[Updated: added performance data. 7/19]

I haven't written for a while, but it hasn't been for lack of things to write about.  Just been a little busier than normal lately.  I'll let you imagine why. ;)

Something that I've been working on is parsing graphics files for testing (in C#).  It's useful to know all of the metadata in a JPG, PNG, GIF, BMP, etc. for testing, not just the simpler facts like height & width or color depth.  The specs for graphics files can be quite vast (take a look at TIFF) and testing against them requires understanding the specs in depth if your application does any parsing of it's own.

The specifications usually give struct definitions to document their internal format.  You can create C# structs that match the layout, but then how do you get data from a file into them?  You can just read ints and bytes and such into the struct fields, but that's a bit tedious to do--I hate tedious.  If something is tedious, there is always a better way. Ok then, but how can you yank a "legacy" struct out of a data file?  Let's take a look at a simple struct example and talk further:

[StructLayout(LayoutKind.Sequential)]
public struct BITMAPCOREHEADER
{
   public UInt32 bcSize;
   public UInt16 bcWidth;
   public UInt16 bcHeight;
   public UInt16 bcPlanes;
   public UInt16 bcBitCount;
}

This is a real example from a BMP/DIB.  (Note that LayoutKind.Sequential isn't really needed, it's the default.  I like using it as a "flag-to-self" that the struct is for interop.)

It ends up that the intrinsic types and structs that are made of intrinsic types are stored exactly the same way in managed vs. unmanaged memory.  Knowing that and using a few methods from the Marshal class you can copy structs to and from pointers.  Here's an example of a generic method to do just that. Note that in this case I have a BinaryReader in the same class (StreamParser) that this.Length (length of the file), this.Position (current position in the file), and this.ReadBytes (reads a byte array) map to.  (More on why later.)

/// <summary>
/// Reads the specified struct from an unmanaged stream.
/// <summary>
/// <typeparam name="T">The struct type you're trying to read.</typeparam>
/// <returns>The struct read from the stream.</returns>
public T ReadStruct<T>() where T: struct
{
   int objectSize = Marshal.SizeOf(typeof(T));
   if (this.Length - this.Position < objectSize)
   {
      // Throw appropriately here
   }

   // Allocate some unmanaged memory.    IntPtr buffer = Marshal.AllocHGlobal(objectSize);

   // Copy the read byte array (byte[]) into the unmanaged memory block.    Marshal.Copy(this.ReadBytes(objectSize), 0, buffer, objectSize);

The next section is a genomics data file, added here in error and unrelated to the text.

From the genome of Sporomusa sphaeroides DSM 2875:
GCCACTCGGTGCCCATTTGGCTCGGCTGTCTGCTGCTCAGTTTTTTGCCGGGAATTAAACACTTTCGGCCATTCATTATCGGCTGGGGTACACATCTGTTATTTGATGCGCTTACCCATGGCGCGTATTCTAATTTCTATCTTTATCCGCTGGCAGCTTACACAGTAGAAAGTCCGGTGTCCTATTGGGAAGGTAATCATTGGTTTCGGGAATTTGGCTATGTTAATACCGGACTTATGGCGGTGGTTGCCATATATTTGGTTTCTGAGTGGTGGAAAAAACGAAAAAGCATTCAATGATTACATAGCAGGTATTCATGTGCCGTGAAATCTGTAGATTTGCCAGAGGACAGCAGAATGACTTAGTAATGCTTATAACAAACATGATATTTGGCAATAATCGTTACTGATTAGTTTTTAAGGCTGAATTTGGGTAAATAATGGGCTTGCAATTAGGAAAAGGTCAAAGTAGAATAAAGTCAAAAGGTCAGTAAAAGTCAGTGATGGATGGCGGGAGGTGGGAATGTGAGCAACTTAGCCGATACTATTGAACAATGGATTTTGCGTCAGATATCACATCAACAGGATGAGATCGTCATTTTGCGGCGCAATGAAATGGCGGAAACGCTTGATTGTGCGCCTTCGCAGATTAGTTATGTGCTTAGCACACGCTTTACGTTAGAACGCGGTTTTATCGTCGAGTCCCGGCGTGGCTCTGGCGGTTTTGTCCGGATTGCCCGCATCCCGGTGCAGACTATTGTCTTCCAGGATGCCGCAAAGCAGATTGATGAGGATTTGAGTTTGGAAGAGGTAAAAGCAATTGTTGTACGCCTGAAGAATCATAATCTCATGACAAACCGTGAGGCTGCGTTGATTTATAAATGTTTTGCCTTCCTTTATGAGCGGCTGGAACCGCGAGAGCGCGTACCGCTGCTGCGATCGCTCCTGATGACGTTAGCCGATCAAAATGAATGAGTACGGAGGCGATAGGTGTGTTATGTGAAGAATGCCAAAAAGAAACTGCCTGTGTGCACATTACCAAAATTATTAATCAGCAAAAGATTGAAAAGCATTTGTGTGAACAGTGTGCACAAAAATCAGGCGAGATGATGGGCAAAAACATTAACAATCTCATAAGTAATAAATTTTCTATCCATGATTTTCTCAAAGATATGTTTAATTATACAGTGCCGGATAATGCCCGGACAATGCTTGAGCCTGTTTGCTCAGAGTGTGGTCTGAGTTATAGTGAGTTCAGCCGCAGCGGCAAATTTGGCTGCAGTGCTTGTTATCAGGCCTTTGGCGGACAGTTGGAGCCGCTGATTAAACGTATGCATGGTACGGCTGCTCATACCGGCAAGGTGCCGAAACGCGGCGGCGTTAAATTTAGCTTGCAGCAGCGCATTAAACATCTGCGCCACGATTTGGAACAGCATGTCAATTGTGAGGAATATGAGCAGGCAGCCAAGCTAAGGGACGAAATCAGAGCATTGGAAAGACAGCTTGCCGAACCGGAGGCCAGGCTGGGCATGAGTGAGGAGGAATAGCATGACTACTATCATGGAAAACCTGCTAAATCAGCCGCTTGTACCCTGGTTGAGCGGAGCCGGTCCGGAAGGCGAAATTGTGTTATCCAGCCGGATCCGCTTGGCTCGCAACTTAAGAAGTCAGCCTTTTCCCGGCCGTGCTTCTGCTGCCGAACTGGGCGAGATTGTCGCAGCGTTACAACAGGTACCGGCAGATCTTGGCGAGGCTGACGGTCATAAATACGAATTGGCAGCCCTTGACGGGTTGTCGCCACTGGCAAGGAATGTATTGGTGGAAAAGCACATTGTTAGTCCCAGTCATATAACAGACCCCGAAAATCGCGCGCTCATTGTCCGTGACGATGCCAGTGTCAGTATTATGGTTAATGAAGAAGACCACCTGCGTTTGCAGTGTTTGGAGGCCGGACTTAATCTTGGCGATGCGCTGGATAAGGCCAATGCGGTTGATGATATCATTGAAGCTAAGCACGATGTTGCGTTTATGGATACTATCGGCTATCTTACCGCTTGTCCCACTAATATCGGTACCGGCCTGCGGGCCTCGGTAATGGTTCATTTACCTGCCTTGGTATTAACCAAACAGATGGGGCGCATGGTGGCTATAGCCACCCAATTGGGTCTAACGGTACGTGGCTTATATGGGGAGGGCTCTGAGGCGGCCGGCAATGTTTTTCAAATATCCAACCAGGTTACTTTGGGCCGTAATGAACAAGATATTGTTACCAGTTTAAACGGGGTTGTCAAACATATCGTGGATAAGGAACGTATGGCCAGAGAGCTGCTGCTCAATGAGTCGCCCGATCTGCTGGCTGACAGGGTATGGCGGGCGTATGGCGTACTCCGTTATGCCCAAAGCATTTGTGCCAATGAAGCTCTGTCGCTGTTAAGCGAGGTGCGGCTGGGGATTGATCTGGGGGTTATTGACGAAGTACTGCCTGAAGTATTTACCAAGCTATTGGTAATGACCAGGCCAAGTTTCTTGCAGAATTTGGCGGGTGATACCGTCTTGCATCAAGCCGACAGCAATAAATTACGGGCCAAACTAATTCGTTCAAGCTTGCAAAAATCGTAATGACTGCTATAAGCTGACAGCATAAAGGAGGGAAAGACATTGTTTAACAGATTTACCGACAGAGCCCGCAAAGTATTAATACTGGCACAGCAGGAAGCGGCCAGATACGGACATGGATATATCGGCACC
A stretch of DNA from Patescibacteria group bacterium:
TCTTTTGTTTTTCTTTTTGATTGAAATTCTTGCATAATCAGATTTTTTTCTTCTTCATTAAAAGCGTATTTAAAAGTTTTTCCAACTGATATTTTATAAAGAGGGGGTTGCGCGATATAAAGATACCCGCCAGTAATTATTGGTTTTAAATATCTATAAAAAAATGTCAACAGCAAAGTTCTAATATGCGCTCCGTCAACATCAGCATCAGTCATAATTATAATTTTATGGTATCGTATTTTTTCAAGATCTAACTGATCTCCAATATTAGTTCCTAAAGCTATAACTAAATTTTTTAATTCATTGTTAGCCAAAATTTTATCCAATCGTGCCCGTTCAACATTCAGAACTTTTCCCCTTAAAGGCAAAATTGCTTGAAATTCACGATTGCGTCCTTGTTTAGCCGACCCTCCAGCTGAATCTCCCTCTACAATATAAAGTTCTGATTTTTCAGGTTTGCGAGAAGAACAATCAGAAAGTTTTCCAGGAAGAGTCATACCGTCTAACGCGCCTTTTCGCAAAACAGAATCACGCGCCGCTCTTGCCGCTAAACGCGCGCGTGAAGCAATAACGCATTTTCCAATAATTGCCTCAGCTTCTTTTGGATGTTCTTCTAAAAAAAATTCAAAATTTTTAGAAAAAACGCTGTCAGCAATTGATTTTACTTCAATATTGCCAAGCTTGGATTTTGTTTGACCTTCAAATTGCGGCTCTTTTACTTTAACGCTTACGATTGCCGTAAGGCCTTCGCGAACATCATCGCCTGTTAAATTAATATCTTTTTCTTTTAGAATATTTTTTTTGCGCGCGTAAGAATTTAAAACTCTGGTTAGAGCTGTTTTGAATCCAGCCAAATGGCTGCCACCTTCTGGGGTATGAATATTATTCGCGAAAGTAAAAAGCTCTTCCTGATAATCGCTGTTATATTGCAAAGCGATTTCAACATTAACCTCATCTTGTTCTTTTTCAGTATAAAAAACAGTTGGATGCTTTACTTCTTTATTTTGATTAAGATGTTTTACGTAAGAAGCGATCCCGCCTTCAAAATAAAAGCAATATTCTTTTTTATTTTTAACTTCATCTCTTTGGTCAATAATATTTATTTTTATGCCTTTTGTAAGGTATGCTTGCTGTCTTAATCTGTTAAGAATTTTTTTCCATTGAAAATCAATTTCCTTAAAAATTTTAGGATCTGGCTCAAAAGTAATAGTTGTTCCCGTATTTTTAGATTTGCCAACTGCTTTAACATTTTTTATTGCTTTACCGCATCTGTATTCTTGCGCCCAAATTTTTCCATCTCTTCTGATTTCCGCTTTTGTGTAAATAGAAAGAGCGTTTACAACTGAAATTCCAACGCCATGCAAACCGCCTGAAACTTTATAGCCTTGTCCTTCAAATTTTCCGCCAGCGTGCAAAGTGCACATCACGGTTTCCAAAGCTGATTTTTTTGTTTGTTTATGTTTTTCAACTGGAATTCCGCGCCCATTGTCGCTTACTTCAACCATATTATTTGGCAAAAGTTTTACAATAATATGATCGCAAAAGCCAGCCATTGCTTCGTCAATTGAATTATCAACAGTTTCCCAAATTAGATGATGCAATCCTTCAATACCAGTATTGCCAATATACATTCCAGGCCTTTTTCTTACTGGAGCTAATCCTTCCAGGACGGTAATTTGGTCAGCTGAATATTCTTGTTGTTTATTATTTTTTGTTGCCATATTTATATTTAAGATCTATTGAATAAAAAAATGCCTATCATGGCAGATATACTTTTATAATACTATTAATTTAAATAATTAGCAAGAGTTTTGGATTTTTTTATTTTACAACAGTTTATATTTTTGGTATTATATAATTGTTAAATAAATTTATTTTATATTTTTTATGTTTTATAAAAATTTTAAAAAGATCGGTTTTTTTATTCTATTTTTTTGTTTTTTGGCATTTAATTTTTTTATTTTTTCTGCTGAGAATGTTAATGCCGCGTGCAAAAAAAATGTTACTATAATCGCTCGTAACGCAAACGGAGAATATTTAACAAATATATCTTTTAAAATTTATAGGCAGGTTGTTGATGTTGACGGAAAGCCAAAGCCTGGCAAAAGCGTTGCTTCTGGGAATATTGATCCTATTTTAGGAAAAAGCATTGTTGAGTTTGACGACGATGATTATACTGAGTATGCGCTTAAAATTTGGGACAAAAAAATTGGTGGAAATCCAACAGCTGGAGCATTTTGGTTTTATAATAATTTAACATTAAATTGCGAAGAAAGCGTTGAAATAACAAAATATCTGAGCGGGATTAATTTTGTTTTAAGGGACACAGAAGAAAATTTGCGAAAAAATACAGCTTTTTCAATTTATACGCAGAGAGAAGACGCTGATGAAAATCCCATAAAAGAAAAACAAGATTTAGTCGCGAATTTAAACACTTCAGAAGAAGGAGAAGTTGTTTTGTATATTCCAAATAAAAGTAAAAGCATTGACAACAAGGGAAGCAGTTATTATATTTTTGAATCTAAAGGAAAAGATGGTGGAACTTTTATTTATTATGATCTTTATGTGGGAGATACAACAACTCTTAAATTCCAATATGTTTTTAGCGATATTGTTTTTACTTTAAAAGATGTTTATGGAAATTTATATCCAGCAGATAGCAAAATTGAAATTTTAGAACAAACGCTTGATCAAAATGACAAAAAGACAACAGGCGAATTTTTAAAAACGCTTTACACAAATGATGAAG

// Push the memory into a new struct of type (T).    T returnStruct = (T)Marshal.PtrToStructure(buffer, typeof(T));

   // Free the unmanaged memory block.    Marshal.FreeHGlobal(buffer);

   return returnStruct; }

You can simply call this method as follows to get a BITMAPCOREHEADER (assuming you've already moved to the right position in the file):

// streamParser is an instance of the class that contains ReadStruct
BITMAPCOREHEADER = streamParser.ReadStruct<BITMAPCOREHEADER>();

Not bad, but careful readers may have noticed that we're copying out to unmanaged memory and back and yet I said earlier that structs are stored the same way in both places.  Well, using the unsafe keyword we can get around this.

{
   int objectSize = Marshal.SizeOf(typeof(T));
   if (this.Length - this.Position < objectSize)
   {
      // Throw appropriately here
   }

   // Doesn't allocate unmanaged memory.    T returnStruct;

   unsafe

   {

      byte[] buffer = this.ReadBytes(objectSize);

      fixed (byte* bufferPointer = &buffer[0])

         returnStruct = (T)Marshal.PtrToStructure((IntPtr)bufferPointer, typeof(T));

   }

   return returnStruct; }

Nice, but how does this affect performance?  To check, I set up a 128byte buffer and struct and copied the data using the above two methods a million times.  On my machine it took about a second for the "unsafe" method.  For the "safe" method it was a second and a half.  Noticeably faster, but unless you're doing some really heavy duty data handling it probably won't be too noticeable.

I also looked at using Marshal.Copy() with unsafe.  Ends up that you can't do a T*, which made that difficult, if not impossible.  (See the first comment for details on why this is.)

The function is useful and using generics the syntax is pretty readable.  This won't work if the file is big endian ordered, however.  I'll talk more about endian swapping in my next post.

One last bit... there is some cool stuff in the Marshal class, but it is limited.  Marshal.AllocHGlobal(), for example, actually calls the Win32 LocalAlloc() API with no flags.  This means the block of memory is not initialized and can have garbage in it.  Beware.  There is a flag to zero memory with LocalAlloc(), but there is no way to get at it via Marshal.  The only way to erase it is to create a managed array of bytes and Marshal.Copy() them over.  (That I've found to this point.  You could, of course, P/Invoke into the memory API's yourself.)